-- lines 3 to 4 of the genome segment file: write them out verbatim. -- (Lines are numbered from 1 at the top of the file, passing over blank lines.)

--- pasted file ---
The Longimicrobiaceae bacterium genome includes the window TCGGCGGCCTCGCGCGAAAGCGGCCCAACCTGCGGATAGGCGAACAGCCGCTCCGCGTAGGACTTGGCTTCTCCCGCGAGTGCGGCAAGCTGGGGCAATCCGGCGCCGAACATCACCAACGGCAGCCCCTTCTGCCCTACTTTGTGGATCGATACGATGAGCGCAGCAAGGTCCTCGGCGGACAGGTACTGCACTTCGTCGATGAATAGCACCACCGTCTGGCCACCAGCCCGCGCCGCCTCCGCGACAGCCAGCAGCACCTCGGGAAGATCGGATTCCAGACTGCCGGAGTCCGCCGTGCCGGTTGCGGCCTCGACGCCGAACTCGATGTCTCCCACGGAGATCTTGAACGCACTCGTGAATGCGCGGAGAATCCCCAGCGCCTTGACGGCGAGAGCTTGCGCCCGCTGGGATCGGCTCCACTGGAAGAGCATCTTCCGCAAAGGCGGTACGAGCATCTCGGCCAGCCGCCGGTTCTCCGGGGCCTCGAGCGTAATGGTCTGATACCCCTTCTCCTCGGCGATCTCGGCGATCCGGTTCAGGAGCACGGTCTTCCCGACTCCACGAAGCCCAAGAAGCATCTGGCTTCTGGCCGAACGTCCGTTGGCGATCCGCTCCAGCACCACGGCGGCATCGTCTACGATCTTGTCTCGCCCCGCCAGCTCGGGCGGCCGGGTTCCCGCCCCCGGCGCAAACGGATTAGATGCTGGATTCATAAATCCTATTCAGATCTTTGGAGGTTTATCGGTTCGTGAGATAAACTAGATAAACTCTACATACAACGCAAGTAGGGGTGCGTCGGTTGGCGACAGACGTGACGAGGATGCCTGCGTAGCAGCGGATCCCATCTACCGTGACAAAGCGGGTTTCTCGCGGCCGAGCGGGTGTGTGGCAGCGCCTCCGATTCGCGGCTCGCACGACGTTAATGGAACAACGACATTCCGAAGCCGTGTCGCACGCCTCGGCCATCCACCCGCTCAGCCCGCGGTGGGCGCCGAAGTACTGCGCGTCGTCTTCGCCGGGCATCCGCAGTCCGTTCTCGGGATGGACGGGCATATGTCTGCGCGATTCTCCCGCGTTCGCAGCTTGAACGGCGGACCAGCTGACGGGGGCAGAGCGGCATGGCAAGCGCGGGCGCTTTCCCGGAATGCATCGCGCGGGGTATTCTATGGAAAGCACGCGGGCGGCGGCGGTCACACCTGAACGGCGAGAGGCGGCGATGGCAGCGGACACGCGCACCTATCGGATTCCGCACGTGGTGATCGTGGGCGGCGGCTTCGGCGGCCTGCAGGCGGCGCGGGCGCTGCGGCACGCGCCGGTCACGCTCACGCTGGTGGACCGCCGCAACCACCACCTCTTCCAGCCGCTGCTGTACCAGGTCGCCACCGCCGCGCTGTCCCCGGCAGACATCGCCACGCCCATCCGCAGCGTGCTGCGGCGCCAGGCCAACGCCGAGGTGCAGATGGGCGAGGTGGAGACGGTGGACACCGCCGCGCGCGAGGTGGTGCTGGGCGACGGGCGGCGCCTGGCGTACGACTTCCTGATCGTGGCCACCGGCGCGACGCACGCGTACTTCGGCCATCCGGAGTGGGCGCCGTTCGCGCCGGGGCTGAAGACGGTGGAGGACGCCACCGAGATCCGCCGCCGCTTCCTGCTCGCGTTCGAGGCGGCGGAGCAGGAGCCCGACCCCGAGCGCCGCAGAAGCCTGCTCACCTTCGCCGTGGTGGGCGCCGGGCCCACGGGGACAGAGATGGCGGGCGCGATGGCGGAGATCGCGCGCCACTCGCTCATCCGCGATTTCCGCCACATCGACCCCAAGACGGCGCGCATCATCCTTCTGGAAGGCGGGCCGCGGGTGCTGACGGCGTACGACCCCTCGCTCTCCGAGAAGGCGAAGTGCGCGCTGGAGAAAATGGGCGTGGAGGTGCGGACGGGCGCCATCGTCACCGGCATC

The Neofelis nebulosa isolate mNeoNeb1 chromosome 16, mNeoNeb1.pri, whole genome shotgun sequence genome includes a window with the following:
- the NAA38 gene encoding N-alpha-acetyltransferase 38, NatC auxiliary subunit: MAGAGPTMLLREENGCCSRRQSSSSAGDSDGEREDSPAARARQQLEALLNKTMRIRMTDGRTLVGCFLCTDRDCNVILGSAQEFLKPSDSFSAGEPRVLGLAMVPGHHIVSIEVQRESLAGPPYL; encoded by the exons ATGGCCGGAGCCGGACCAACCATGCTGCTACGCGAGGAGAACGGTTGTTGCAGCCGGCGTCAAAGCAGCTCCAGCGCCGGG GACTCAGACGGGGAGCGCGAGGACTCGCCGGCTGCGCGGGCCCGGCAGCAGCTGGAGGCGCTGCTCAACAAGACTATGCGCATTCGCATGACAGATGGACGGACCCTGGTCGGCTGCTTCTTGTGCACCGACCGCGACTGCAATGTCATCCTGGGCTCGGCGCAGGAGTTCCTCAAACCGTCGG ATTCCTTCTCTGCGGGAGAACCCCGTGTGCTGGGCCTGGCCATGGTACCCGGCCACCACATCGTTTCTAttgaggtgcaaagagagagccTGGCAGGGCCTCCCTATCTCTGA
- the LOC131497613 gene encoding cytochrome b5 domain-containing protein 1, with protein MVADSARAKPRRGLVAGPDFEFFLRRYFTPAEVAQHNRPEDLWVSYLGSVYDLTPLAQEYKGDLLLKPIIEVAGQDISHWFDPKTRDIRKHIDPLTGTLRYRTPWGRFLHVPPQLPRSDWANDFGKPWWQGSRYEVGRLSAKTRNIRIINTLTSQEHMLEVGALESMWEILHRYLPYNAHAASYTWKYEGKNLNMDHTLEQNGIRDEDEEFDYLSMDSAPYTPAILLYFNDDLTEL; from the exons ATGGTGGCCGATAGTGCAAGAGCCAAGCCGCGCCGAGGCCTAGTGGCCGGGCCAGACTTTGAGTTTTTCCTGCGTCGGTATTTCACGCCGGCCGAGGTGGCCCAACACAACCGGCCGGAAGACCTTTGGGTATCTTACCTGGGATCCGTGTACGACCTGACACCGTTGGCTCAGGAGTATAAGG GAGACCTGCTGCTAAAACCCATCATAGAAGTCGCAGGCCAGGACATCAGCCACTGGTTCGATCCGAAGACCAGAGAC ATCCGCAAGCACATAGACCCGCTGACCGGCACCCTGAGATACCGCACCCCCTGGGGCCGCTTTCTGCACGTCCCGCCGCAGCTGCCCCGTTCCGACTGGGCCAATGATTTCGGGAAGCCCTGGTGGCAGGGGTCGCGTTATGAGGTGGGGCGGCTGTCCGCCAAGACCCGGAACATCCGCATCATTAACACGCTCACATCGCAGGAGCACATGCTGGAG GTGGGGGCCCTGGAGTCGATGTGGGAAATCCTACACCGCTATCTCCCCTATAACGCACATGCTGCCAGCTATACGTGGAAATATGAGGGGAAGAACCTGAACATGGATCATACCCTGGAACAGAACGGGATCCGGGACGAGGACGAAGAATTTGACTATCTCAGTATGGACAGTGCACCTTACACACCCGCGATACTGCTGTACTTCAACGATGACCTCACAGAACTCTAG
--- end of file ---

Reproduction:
- the NAA38 gene encoding N-alpha-acetyltransferase 38, NatC auxiliary subunit: MAGAGPTMLLREENGCCSRRQSSSSAGDSDGEREDSPAARARQQLEALLNKTMRIRMTDGRTLVGCFLCTDRDCNVILGSAQEFLKPSDSFSAGEPRVLGLAMVPGHHIVSIEVQRESLAGPPYL; encoded by the exons ATGGCCGGAGCCGGACCAACCATGCTGCTACGCGAGGAGAACGGTTGTTGCAGCCGGCGTCAAAGCAGCTCCAGCGCCGGG GACTCAGACGGGGAGCGCGAGGACTCGCCGGCTGCGCGGGCCCGGCAGCAGCTGGAGGCGCTGCTCAACAAGACTATGCGCATTCGCATGACAGATGGACGGACCCTGGTCGGCTGCTTCTTGTGCACCGACCGCGACTGCAATGTCATCCTGGGCTCGGCGCAGGAGTTCCTCAAACCGTCGG ATTCCTTCTCTGCGGGAGAACCCCGTGTGCTGGGCCTGGCCATGGTACCCGGCCACCACATCGTTTCTAttgaggtgcaaagagagagccTGGCAGGGCCTCCCTATCTCTGA
- the LOC131497613 gene encoding cytochrome b5 domain-containing protein 1, with protein MVADSARAKPRRGLVAGPDFEFFLRRYFTPAEVAQHNRPEDLWVSYLGSVYDLTPLAQEYKGDLLLKPIIEVAGQDISHWFDPKTRDIRKHIDPLTGTLRYRTPWGRFLHVPPQLPRSDWANDFGKPWWQGSRYEVGRLSAKTRNIRIINTLTSQEHMLEVGALESMWEILHRYLPYNAHAASYTWKYEGKNLNMDHTLEQNGIRDEDEEFDYLSMDSAPYTPAILLYFNDDLTEL; from the exons ATGGTGGCCGATAGTGCAAGAGCCAAGCCGCGCCGAGGCCTAGTGGCCGGGCCAGACTTTGAGTTTTTCCTGCGTCGGTATTTCACGCCGGCCGAGGTGGCCCAACACAACCGGCCGGAAGACCTTTGGGTATCTTACCTGGGATCCGTGTACGACCTGACACCGTTGGCTCAGGAGTATAAGG GAGACCTGCTGCTAAAACCCATCATAGAAGTCGCAGGCCAGGACATCAGCCACTGGTTCGATCCGAAGACCAGAGAC ATCCGCAAGCACATAGACCCGCTGACCGGCACCCTGAGATACCGCACCCCCTGGGGCCGCTTTCTGCACGTCCCGCCGCAGCTGCCCCGTTCCGACTGGGCCAATGATTTCGGGAAGCCCTGGTGGCAGGGGTCGCGTTATGAGGTGGGGCGGCTGTCCGCCAAGACCCGGAACATCCGCATCATTAACACGCTCACATCGCAGGAGCACATGCTGGAG GTGGGGGCCCTGGAGTCGATGTGGGAAATCCTACACCGCTATCTCCCCTATAACGCACATGCTGCCAGCTATACGTGGAAATATGAGGGGAAGAACCTGAACATGGATCATACCCTGGAACAGAACGGGATCCGGGACGAGGACGAAGAATTTGACTATCTCAGTATGGACAGTGCACCTTACACACCCGCGATACTGCTGTACTTCAACGATGACCTCACAGAACTCTAG